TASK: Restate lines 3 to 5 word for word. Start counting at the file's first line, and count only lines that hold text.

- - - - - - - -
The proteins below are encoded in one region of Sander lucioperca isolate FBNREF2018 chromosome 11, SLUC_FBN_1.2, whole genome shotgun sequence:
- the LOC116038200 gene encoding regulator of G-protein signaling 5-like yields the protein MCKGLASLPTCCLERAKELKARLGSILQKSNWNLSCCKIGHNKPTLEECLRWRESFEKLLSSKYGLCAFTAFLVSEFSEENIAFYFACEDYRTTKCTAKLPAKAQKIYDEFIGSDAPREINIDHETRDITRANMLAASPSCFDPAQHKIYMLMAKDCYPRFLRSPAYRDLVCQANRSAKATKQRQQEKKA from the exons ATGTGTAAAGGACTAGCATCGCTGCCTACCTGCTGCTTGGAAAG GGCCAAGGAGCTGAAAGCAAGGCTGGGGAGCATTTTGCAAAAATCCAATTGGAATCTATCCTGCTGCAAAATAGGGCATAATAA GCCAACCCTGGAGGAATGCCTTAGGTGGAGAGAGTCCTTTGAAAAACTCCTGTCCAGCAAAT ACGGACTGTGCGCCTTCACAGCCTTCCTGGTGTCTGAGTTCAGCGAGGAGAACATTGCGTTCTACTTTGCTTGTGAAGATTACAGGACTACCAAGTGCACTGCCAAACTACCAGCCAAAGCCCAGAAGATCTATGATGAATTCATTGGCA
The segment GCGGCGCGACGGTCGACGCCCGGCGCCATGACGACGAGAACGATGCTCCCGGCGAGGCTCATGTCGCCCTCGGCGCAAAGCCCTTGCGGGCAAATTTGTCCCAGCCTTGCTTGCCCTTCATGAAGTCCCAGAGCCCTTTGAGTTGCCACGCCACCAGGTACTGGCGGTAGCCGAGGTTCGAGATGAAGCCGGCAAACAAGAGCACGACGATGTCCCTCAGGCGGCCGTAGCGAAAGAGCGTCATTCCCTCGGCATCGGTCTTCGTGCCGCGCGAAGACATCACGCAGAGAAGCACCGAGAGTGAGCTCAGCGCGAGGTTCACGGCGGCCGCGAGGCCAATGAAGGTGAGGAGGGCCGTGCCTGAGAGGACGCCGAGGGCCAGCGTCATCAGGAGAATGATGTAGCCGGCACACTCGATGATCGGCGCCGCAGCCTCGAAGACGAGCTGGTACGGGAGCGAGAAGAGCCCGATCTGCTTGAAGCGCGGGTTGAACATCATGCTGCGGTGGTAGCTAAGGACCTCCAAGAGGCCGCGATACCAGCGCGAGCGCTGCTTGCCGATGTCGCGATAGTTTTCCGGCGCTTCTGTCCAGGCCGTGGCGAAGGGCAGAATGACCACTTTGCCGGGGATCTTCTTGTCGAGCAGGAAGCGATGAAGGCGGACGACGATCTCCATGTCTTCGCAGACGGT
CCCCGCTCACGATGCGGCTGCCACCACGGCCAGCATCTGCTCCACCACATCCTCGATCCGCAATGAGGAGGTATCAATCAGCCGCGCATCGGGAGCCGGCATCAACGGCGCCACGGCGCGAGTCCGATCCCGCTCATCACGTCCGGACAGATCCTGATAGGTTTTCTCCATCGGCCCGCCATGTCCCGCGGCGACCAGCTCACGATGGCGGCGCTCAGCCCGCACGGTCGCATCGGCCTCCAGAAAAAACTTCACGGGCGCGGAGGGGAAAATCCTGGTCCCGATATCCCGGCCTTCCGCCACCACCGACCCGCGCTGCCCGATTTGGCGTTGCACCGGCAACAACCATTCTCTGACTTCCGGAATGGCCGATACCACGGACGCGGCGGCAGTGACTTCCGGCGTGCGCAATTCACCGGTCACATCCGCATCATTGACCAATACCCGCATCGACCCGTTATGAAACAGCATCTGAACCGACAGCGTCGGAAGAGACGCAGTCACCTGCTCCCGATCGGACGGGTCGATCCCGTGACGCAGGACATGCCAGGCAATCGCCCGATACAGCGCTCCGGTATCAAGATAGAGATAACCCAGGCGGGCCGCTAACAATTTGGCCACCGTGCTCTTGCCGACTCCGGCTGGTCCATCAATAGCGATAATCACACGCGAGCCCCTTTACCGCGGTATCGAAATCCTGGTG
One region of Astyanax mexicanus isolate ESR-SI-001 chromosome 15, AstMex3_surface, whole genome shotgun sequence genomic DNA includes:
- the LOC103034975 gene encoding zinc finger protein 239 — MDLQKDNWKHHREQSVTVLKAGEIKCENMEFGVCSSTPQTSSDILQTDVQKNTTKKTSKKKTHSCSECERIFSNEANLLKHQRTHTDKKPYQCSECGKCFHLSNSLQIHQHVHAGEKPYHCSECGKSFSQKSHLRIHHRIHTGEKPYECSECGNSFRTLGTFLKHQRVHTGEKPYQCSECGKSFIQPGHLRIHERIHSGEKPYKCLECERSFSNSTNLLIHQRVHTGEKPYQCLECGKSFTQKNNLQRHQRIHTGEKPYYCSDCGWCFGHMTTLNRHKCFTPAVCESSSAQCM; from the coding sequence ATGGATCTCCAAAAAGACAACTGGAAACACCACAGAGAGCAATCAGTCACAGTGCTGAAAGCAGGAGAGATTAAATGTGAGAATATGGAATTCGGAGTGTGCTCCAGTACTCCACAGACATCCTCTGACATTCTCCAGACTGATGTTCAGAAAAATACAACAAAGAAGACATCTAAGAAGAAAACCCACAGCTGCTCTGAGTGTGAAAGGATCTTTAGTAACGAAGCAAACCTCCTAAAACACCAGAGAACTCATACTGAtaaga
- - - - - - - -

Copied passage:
The segment GCGGCGCGACGGTCGACGCCCGGCGCCATGACGACGAGAACGATGCTCCCGGCGAGGCTCATGTCGCCCTCGGCGCAAAGCCCTTGCGGGCAAATTTGTCCCAGCCTTGCTTGCCCTTCATGAAGTCCCAGAGCCCTTTGAGTTGCCACGCCACCAGGTACTGGCGGTAGCCGAGGTTCGAGATGAAGCCGGCAAACAAGAGCACGACGATGTCCCTCAGGCGGCCGTAGCGAAAGAGCGTCATTCCCTCGGCATCGGTCTTCGTGCCGCGCGAAGACATCACGCAGAGAAGCACCGAGAGTGAGCTCAGCGCGAGGTTCACGGCGGCCGCGAGGCCAATGAAGGTGAGGAGGGCCGTGCCTGAGAGGACGCCGAGGGCCAGCGTCATCAGGAGAATGATGTAGCCGGCACACTCGATGATCGGCGCCGCAGCCTCGAAGACGAGCTGGTACGGGAGCGAGAAGAGCCCGATCTGCTTGAAGCGCGGGTTGAACATCATGCTGCGGTGGTAGCTAAGGACCTCCAAGAGGCCGCGATACCAGCGCGAGCGCTGCTTGCCGATGTCGCGATAGTTTTCCGGCGCTTCTGTCCAGGCCGTGGCGAAGGGCAGAATGACCACTTTGCCGGGGATCTTCTTGTCGAGCAGGAAGCGATGAAGGCGGACGACGATCTCCATGTCTTCGCAGACGGT
CCCCGCTCACGATGCGGCTGCCACCACGGCCAGCATCTGCTCCACCACATCCTCGATCCGCAATGAGGAGGTATCAATCAGCCGCGCATCGGGAGCCGGCATCAACGGCGCCACGGCGCGAGTCCGATCCCGCTCATCACGTCCGGACAGATCCTGATAGGTTTTCTCCATCGGCCCGCCATGTCCCGCGGCGACCAGCTCACGATGGCGGCGCTCAGCCCGCACGGTCGCATCGGCCTCCAGAAAAAACTTCACGGGCGCGGAGGGGAAAATCCTGGTCCCGATATCCCGGCCTTCCGCCACCACCGACCCGCGCTGCCCGATTTGGCGTTGCACCGGCAACAACCATTCTCTGACTTCCGGAATGGCCGATACCACGGACGCGGCGGCAGTGACTTCCGGCGTGCGCAATTCACCGGTCACATCCGCATCATTGACCAATACCCGCATCGACCCGTTATGAAACAGCATCTGAACCGACAGCGTCGGAAGAGACGCAGTCACCTGCTCCCGATCGGACGGGTCGATCCCGTGACGCAGGACATGCCAGGCAATCGCCCGATACAGCGCTCCGGTATCAAGATAGAGATAACCCAGGCGGGCCGCTAACAATTTGGCCACCGTGCTCTTGCCGACTCCGGCTGGTCCATCAATAGCGATAATCACACGCGAGCCCCTTTACCGCGGTATCGAAATCCTGGTG
One region of Astyanax mexicanus isolate ESR-SI-001 chromosome 15, AstMex3_surface, whole genome shotgun sequence genomic DNA includes: